That extra wool, along with their crew length and extra thick padding, also creates a sock that is so warm that they may only be suitable for winter trail runners.
That being said, if you’re worried about smelly socks, these are some of the best. EnerWear claims that you can wear them for up to 72 hours without washing them. Yet, unless you’re doing an ultra-marathon, there’s no need to test this feature.
Without the strong track record that Smartwool or some of the other big names have, it’s hard to say whether these budget brand wool socks will hold up to the challenges of daily runners. They are promising though, so let’s let the time tell.
These trail running socks are rated as some of the best running socks currently on the market. Given that Rockay guarantees them for life, it’s pretty easy to see why. One of the biggest issues with wool socks is durability, especially when they don’t have a hefty proportion of nylon sewn into them.
Rockays are actually only 30% wool and 66% polyamide, but no need to worry; these still have all the anti-stench properties you’d expect with a wool sock, along with rock-solid durability. There’s also a decent amount of padding in both heel and toe sections, which prevents slippage and gives a slight cushion on rough trails.
The compression bands on the arch further assist in making them some of the most blister-resistant trail running socks on the market. Best of all, these no-show wool blend socks are incredibly breathable, providing excellent performance on even the hottest days.
A pair of Rockays will set you back a bit more than most running socks (though not significantly more than a pair of full merino wools), but their durability makes them a great investment if you’re a frequent runner.
Similar to the EnerWear, the Smartwool socks are great for runners concerned about their funky smelling socks. Smartwool is probably the biggest name in the merino wool market, so they’re definitely a company you can trust.
These Smartwool socks have no-show length, making them unsuitable for trail runners that regularly encounter a lot of mud. However, on hardpack, the extra breathability will be much appreciated. The Smartwools are also considered a micro-light sock, so they have minimal padding and could be uncomfortable on rougher trails or in colder climates.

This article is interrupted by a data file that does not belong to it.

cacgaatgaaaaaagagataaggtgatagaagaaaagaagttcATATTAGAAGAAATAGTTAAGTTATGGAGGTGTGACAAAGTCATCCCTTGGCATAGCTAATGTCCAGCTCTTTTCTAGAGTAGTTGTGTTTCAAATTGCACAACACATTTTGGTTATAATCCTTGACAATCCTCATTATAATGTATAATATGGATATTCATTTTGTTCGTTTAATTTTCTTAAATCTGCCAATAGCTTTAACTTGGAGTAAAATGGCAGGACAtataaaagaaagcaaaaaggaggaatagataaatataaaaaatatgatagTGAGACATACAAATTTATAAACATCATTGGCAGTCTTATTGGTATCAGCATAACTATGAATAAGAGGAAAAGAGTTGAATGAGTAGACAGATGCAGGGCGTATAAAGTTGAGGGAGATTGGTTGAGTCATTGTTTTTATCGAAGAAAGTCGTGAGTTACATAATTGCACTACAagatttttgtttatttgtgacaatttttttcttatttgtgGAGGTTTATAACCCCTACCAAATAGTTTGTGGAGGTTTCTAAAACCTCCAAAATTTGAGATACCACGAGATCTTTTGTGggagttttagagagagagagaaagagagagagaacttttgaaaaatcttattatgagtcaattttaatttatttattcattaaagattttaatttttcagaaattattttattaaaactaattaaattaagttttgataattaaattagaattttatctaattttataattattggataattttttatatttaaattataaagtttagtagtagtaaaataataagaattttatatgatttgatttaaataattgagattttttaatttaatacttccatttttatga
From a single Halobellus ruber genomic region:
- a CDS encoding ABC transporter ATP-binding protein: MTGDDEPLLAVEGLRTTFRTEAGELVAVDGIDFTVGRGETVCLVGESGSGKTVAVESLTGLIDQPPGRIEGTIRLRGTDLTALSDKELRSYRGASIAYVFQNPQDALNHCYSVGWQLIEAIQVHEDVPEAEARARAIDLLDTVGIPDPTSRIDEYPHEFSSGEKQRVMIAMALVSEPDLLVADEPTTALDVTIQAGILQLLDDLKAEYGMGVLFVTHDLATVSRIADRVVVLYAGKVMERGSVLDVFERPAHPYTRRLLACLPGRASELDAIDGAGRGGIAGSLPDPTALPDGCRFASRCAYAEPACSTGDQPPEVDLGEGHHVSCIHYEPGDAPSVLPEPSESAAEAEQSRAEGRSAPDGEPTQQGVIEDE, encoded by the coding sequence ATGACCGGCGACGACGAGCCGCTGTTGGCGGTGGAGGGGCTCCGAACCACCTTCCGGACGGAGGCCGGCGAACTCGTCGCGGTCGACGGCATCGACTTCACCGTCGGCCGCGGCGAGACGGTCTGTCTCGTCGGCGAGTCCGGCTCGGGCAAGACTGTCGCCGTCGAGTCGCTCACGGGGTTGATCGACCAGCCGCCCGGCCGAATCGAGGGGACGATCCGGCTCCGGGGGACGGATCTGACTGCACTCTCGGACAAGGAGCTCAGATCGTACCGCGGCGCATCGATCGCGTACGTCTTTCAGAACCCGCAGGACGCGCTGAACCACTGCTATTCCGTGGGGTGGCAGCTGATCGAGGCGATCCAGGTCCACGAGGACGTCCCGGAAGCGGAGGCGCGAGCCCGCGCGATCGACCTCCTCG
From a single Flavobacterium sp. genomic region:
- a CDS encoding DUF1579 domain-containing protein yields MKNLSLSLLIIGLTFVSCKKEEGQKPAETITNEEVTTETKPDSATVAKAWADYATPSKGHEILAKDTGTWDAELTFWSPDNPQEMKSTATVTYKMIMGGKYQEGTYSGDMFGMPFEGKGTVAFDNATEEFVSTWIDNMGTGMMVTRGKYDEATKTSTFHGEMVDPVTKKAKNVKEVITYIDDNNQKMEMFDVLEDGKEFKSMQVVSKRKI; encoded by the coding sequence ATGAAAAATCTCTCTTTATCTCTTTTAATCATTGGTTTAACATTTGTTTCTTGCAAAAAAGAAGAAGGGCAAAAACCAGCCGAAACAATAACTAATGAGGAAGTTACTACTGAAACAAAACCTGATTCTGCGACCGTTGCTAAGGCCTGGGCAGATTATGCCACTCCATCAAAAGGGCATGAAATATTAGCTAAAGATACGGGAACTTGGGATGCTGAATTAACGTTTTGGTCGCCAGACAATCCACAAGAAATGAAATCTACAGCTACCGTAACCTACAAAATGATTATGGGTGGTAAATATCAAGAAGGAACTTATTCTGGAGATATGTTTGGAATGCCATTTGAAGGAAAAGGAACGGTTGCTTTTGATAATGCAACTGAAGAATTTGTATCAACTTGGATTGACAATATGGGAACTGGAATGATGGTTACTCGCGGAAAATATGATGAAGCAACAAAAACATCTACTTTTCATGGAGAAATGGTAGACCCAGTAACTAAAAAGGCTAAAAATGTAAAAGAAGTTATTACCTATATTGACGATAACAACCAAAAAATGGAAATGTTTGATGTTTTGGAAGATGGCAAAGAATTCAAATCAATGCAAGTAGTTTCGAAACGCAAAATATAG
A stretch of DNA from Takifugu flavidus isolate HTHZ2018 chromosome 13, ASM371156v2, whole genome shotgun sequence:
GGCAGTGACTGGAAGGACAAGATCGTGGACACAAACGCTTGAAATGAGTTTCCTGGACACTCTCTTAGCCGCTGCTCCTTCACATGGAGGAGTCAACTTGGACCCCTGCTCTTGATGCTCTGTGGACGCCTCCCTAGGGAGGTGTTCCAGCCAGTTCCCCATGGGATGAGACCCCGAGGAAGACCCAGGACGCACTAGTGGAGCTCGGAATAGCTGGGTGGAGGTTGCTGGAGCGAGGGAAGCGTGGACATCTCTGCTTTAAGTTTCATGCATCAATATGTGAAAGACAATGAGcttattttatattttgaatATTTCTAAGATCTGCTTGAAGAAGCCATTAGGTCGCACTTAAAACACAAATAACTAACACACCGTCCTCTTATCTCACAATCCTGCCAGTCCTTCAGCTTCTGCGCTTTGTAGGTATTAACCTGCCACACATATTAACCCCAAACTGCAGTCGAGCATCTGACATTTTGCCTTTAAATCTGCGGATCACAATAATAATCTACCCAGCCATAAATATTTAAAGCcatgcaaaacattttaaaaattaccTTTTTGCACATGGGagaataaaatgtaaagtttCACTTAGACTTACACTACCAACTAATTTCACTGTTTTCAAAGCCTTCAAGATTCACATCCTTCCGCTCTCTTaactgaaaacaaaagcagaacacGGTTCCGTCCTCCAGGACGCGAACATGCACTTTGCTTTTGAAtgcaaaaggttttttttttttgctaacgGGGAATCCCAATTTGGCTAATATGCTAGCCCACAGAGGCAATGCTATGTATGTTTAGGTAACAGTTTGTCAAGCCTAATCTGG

They’re made from half wool and half nylon, which helps overcome the durability issues that seem to plague wool products. That being said, it’s best to turn them inside out, and either hand wash them or use the hand wash cycle on the washing machine. They really should be hung up to dry, but you can use a dryer set to low.
Given their slightly higher cost, a pair of these Smartwool socks are only a good option for runners that really want the anti-stench properties of the fabric.
The extra care and decreased durability make them less desirable for everyday trainers. They’re also quite thin, and are best suited for hot climates where breathability is paramount.
Thorlos isn’t the biggest name in athletic socks, but they consistently produce high-quality, made in the USA products that are inexpensive enough for budget-minded runners.
Their OAQU ankle length socks are no exception to this trend, being one of the better options for runners that want a relatively cushy compression sock, but without the length and discomfort that can come with other models.
The OAQU’s are ankle length, which means they’re best suited for serious trail runners and those hitting the pavement towards the tail end of the season. The tops of the socks are reinforced to prevent them from sliding down and from letting any sort of debris in.
Thorlos also added significant padding under the forefoot, which absorbs moisture and helps to take the edge off of each footfall. Cushioning in the heel is fairly minimal, so give them a pass if you’re a heel striker.
However, they feature some strong arch support that helps keep them in proper position and not rubbing against your skin.
Sewn with 74% Thor-Wick polyester and 22% nylon, these socks are both very breathable and quite durable. However, their extra length and padding make them run a little warm, so they could cause blisters if your feet sweat more than average.
These socks are ideal for those wanting the best trail running socks that have some padding and compression, but that doesn’t feel like a niche accessory.